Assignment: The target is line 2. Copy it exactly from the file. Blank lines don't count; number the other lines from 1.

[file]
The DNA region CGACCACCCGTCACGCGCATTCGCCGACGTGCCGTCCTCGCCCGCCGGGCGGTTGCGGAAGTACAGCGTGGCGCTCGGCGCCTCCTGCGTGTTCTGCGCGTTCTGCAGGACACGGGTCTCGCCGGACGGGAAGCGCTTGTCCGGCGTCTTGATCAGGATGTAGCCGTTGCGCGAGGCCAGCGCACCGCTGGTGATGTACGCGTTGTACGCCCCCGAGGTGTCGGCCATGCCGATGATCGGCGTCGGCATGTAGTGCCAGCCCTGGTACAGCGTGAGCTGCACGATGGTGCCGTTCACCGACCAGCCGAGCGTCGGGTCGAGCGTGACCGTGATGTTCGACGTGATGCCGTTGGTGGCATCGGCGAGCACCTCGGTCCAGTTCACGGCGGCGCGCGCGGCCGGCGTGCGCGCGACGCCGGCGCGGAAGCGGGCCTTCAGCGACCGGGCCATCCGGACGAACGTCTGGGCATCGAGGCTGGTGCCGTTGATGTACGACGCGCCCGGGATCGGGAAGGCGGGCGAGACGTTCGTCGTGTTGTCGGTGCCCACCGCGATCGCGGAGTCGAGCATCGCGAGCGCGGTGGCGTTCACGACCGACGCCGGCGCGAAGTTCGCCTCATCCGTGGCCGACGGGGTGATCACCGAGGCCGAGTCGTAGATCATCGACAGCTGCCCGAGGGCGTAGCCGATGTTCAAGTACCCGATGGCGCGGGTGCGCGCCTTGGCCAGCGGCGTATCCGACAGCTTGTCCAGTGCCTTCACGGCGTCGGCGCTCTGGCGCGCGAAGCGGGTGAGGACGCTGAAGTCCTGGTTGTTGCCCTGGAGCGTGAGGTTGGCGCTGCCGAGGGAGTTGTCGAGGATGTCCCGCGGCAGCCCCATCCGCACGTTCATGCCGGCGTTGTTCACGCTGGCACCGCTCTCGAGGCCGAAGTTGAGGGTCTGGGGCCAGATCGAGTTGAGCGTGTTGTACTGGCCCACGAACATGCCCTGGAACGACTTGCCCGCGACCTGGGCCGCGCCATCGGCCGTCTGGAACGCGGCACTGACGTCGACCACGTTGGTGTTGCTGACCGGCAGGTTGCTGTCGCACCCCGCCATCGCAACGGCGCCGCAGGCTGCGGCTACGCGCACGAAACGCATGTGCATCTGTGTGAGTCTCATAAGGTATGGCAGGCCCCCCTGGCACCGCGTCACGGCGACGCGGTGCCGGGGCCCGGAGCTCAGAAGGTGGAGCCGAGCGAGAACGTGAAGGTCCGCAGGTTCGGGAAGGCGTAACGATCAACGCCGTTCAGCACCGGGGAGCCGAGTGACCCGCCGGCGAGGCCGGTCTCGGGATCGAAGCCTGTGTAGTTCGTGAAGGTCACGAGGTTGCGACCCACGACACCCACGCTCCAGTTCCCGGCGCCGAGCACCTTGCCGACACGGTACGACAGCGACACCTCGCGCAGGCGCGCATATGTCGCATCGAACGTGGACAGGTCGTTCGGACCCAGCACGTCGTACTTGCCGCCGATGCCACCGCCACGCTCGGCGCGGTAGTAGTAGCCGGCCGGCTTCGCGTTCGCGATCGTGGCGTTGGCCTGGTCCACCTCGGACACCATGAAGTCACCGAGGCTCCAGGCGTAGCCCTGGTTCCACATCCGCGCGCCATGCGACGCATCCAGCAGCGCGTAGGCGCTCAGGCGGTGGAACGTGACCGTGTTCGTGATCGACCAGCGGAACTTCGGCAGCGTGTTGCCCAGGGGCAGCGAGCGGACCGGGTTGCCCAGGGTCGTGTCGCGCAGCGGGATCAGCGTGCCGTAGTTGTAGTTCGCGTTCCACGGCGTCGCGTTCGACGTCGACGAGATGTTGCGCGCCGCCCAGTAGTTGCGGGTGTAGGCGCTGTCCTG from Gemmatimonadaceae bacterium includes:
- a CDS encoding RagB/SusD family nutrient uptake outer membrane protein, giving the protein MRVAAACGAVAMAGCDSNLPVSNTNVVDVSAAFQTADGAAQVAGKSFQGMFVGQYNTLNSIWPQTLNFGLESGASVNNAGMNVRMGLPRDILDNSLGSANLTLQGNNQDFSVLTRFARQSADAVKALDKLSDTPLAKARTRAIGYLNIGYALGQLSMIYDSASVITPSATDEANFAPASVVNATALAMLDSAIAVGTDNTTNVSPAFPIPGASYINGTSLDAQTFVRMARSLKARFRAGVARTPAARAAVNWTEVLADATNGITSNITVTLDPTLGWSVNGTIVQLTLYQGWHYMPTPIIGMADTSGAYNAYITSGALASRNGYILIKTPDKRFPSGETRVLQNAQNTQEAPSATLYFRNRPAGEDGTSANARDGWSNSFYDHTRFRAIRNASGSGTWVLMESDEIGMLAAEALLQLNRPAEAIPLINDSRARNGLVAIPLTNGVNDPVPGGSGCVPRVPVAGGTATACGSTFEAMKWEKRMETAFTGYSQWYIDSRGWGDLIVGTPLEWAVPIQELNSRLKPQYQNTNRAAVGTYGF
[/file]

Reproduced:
- a CDS encoding RagB/SusD family nutrient uptake outer membrane protein, giving the protein MRVAAACGAVAMAGCDSNLPVSNTNVVDVSAAFQTADGAAQVAGKSFQGMFVGQYNTLNSIWPQTLNFGLESGASVNNAGMNVRMGLPRDILDNSLGSANLTLQGNNQDFSVLTRFARQSADAVKALDKLSDTPLAKARTRAIGYLNIGYALGQLSMIYDSASVITPSATDEANFAPASVVNATALAMLDSAIAVGTDNTTNVSPAFPIPGASYINGTSLDAQTFVRMARSLKARFRAGVARTPAARAAVNWTEVLADATNGITSNITVTLDPTLGWSVNGTIVQLTLYQGWHYMPTPIIGMADTSGAYNAYITSGALASRNGYILIKTPDKRFPSGETRVLQNAQNTQEAPSATLYFRNRPAGEDGTSANARDGWSNSFYDHTRFRAIRNASGSGTWVLMESDEIGMLAAEALLQLNRPAEAIPLINDSRARNGLVAIPLTNGVNDPVPGGSGCVPRVPVAGGTATACGSTFEAMKWEKRMETAFTGYSQWYIDSRGWGDLIVGTPLEWAVPIQELNSRLKPQYQNTNRAAVGTYGF